Subject: Holiday News Release
THE NORTH POLE (Reuters) Continuing the economic trend towards monopolies, it was announced today at a press conference that Christmas and Hanukkah will merge. An industry source said that the deal had been in the works for about 1,300 years.
While details were not available at press time, it is believed that the overhead cost of having 12 days of Christmas and 8 days of Hanukkah was becoming prohibitive for both sides. By combining forces the world will be able to enjoy consistent quality service during the 15 Days of Christmukah, as the new holiday is being called.
Massive layoffs are expected, with lords-a-leaping and maids a-milking being the hardest hit.
As part of the agreement, the letters on the dreidl, currently in Hebrew, will be replaced by Latin, thus becoming unintelligible to a wider audience. Also, instead of translating into "A great miracle happened there," the message on the dreidl will be the more generic "Miraculous stuff happens." In exchange, Jews will be allowed to use Santa Claus and his vast merchandising resources for buying and delivering of their gifts.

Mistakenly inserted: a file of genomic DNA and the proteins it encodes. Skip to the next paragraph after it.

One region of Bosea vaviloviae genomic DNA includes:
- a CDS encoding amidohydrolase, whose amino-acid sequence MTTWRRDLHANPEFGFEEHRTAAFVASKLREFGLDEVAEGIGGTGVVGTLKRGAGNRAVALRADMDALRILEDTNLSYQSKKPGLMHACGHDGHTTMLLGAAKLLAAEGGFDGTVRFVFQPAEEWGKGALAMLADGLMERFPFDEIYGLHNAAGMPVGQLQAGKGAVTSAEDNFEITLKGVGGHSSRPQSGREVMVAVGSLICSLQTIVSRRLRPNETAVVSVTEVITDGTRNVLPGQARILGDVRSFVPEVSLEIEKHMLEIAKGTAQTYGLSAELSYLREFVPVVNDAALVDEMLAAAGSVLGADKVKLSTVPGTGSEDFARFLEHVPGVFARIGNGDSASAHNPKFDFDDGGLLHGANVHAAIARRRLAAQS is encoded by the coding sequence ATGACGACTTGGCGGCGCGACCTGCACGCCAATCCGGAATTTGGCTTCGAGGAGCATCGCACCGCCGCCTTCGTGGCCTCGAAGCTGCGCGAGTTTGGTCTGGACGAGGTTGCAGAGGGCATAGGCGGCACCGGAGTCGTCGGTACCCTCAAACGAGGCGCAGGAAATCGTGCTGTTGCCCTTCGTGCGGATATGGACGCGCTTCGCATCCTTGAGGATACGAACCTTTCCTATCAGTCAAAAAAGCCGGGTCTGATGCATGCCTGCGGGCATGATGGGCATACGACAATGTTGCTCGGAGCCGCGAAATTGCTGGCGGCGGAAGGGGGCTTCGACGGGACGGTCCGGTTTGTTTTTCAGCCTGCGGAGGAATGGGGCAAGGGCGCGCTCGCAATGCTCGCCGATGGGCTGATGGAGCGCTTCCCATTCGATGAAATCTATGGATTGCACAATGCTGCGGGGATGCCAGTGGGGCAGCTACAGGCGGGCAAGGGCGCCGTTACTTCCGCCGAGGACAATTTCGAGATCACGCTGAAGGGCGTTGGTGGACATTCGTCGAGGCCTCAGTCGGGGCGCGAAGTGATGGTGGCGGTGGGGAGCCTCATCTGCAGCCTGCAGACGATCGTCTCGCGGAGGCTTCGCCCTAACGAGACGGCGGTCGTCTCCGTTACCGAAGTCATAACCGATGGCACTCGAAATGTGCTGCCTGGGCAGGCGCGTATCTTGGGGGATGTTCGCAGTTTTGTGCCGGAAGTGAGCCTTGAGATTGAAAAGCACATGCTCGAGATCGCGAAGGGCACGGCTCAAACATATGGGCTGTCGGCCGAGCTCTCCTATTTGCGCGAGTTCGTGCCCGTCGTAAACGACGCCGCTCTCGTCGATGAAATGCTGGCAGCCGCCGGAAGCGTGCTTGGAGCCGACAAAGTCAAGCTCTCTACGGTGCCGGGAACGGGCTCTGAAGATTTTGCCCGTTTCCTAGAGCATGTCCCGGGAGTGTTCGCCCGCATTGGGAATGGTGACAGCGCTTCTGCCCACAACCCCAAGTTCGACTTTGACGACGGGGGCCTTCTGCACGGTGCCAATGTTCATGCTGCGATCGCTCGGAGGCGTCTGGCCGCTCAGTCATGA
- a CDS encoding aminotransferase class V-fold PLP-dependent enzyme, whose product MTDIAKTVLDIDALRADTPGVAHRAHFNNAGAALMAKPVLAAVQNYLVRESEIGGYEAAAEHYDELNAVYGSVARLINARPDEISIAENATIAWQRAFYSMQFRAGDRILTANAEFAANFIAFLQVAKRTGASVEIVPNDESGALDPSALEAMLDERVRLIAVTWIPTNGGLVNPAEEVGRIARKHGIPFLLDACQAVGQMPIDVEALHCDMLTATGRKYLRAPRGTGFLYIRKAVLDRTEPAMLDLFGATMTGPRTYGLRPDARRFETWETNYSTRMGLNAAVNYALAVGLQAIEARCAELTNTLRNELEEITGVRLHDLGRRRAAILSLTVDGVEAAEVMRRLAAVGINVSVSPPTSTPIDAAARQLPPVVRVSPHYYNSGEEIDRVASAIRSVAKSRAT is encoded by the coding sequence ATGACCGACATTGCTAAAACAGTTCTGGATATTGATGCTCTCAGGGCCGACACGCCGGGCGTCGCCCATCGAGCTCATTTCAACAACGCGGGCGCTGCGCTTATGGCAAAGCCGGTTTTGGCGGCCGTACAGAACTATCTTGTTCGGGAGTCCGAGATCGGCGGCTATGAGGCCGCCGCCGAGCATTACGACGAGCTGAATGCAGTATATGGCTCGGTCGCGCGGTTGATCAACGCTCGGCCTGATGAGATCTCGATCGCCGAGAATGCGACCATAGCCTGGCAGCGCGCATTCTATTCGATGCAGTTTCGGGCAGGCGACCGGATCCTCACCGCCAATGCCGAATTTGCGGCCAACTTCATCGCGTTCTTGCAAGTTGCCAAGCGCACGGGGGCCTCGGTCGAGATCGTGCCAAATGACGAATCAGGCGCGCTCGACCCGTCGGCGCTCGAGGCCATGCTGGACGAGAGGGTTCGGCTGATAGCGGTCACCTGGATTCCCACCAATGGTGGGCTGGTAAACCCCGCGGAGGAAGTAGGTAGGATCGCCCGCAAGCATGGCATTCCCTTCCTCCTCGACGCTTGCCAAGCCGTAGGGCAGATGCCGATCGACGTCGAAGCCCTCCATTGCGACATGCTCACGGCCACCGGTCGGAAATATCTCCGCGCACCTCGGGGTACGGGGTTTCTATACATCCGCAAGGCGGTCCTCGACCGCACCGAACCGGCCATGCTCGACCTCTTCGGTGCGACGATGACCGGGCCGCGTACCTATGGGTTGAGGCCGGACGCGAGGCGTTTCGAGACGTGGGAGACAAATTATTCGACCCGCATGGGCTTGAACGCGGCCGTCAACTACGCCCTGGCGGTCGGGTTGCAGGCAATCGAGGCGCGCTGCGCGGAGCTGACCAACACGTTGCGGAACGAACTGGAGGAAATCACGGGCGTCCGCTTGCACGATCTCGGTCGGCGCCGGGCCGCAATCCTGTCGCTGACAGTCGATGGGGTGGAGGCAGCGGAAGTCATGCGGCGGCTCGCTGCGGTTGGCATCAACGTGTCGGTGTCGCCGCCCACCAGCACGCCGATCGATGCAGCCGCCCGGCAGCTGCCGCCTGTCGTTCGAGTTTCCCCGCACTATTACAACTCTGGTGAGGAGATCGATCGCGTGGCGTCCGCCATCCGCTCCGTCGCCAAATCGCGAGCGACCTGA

One of the sticking points holding up the agreement for at least 300 years was the question of whether Jewish children could leave milk and cookies for Santa after having eaten meat for dinner. A breakthrough came last year, when Oreos were finally declared to be kosher. All sides appeared happy about this development except for Santa's dentist.
A spokesman for Christmakuh, Inc., declined to say whether takeovers of Kwanza, Solstice, or Festivus might not be in the works as well. He pointed out that were it not for their independent existences, the merger between Christmas and Hanukkah might be seen as unfair cornering of the holiday market. Fortunately for all concerned, he said, the other holidays will help to maintain the competitive balance.
He then closed the press conference by leading all present in a rousing rendition of "Oy, Come All Ye Faithful."